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Analysis: China’s Military Influence in Africa Grows as Russia’s Diminishes


China’s People’s Liberation Army marked the 96th anniversary of its founding this week with President Xi Jinping overseeing celebrations in China, but the anniversary was also commemorated in many African countries where Beijing has influence and is keen on expanding military cooperation.

Among them was Zimbabwe, where ties with the PLA date back to the 1960s and China’s support for the guerilla movement — now the ruling party — that fought for the country’s independence from white minority rule.

“The precious memories of the solidarity and synergy between our two armies are our shared legacy which continues to shape and inject momentum to our relations nowadays,” China Ambassador to Zimbabwe Zhou Ding said at a reception attended by Zimbabwe’s acting minister of defense and army officials from both nations.

Zhou noted that just the previous week, Zimbabwe President Emmerson Mnangagwa had commended a group of young Zimbabwean pilots who trained for four years in China, reflecting “the fraternal relations between our two countries and our two militaries,” Zimbabwe’s state-owned newspaper, the Herald, reported. Mnangagwa himself trained at the PLA Army Command College in Nanjing.

Paul Nantulya, a research associate at the Africa Center for Strategic Studies, told VOA the PLA anniversary celebrations are not only happening in Zimbabwe.

“You’re going to see the same thing in South Africa, Kenya and all these embassies where you have a military attaché. … With the case of Zimbabwe, I think what China wants to put across is the special relationship that it has with Zanu-PF first and foremost,” he said, referring to the ruling party.

For his part, Zimbabwe’s acting defense minister, Daniel Garwe, vowed to continue to cement ties with China “today and in the future as we are both faced with geopolitical threats,” the Herald reported. Zimbabwe, where the same party has been in power for over 40 years, is under Western sanctions for corruption and human rights abuses.

In neighboring South Africa, also governed by a former liberation movement that benefitted from Chinese support, a local newspaper ran a lengthy op-ed by Major General Shang Hong, Chinese defense attaché to the country.

“As an important part of our overall bilateral relationship, the PLA-SANDF (South African National Defense Forces) friendship, guided by our two presidents, has been embracing pragmatic cooperation in various fields with tangible results, including high-level exchanges, mechanism building, joint training and exercise, military academies, medicine and health, international peacekeeping, etc.,” he wrote.

He noted that South Africa had hosted China, along with Russia, for joint naval exercises earlier in the year and that the head of South Africa’s army had recently visited China, “thus laying a solid foundation for enhancing strategic mutual trust and deepening pragmatic cooperation.”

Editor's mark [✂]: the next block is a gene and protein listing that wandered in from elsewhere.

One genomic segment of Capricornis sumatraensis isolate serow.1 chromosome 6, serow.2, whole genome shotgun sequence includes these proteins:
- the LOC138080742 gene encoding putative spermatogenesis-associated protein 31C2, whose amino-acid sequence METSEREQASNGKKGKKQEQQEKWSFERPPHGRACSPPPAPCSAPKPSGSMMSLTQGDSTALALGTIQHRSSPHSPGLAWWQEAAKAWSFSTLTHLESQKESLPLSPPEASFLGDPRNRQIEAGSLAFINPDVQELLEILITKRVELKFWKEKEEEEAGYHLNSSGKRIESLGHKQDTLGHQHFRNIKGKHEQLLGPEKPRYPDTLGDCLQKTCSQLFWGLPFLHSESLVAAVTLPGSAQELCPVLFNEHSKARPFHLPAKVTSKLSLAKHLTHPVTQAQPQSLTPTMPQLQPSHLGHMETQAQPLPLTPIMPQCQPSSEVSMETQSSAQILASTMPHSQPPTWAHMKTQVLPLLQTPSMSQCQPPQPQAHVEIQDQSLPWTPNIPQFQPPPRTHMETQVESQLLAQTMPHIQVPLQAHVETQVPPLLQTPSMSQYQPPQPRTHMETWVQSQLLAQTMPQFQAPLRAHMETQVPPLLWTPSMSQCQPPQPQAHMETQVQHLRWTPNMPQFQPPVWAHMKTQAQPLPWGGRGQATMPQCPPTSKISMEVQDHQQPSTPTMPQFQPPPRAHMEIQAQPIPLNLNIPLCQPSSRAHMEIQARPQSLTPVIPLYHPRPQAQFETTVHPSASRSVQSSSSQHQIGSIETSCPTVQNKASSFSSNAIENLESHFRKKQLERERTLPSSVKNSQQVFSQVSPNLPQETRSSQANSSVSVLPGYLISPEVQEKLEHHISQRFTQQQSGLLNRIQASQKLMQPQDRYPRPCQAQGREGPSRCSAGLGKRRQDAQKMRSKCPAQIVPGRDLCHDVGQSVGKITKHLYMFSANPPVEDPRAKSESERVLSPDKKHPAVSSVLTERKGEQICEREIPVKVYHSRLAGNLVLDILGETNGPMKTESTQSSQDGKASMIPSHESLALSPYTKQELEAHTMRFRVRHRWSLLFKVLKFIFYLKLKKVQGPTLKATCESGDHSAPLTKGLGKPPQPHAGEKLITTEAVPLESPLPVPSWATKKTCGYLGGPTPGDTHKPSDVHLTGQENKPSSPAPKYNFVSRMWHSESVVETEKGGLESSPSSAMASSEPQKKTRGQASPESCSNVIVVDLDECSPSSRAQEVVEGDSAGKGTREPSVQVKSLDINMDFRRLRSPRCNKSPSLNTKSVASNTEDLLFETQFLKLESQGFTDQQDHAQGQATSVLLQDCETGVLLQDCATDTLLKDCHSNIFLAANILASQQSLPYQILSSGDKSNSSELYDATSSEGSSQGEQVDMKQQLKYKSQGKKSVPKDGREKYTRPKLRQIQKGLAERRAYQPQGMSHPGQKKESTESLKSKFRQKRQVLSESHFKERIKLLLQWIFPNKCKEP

Events to mark the PLA anniversary were also held in South Sudan, Tanzania and Ethiopia.

Nantulya said the PLA uses these occasions to emphasis how it contributes to Africa, whether through participating in U.N. peacekeeping missions or military education.

A recent paper by Nantulya details how China “treats the education and training of foreign military personnel as an opportunity to promote China’s governance model to develop closer relationships with foreign militaries and governments and to build a shared understanding of security.”

“Many alumni of these programs go on to play leading roles in their countries’ militaries and governments,” he wrote, noting that thousands of African officers attend such trainings each year.

Russian competition

Many analysts contend that in an increasingly polarized world, the African continent — which is resource rich, has a growing population and is strategically located — is a stage where major powers are vying for influence, not only China and the United States but increasingly Russia.

Russia — which also has ties to many former liberation movements — has long been by far the biggest arms supplier to Africa.

“However, China is ahead on every other metric, when you look at military professionalism, when you look at military training and capacity building, when you look at support to the African Union,” said Nantulya.

Analysts think the war in Ukraine and related Western sanctions could benefit China in terms of catching up to Russia in weapons sales too.

“Russia’s ability to supply military equipment, for instance, is hampered both by its expulsion from international cross-border payment networks like SWIFT and by it having to consume most new arms production for its own needs,” Darren Olivier, director of conflict research consultancy African Defense Review, told VOA.

“China is well placed to take over much of Russia’s market share in that regard. It has increasingly been a supplier of weapons to African armed forces over the years, with deliveries ranging from basic infantry weapons to increasingly sophisticated transport aircraft, helicopters, UAVs and air defense systems,” he said.

Asked whether sanctions on Russia had seen an increase in Chinese arms sales to Africa, the Chinese Embassy in Washington declined to comment.

Source : VOA News

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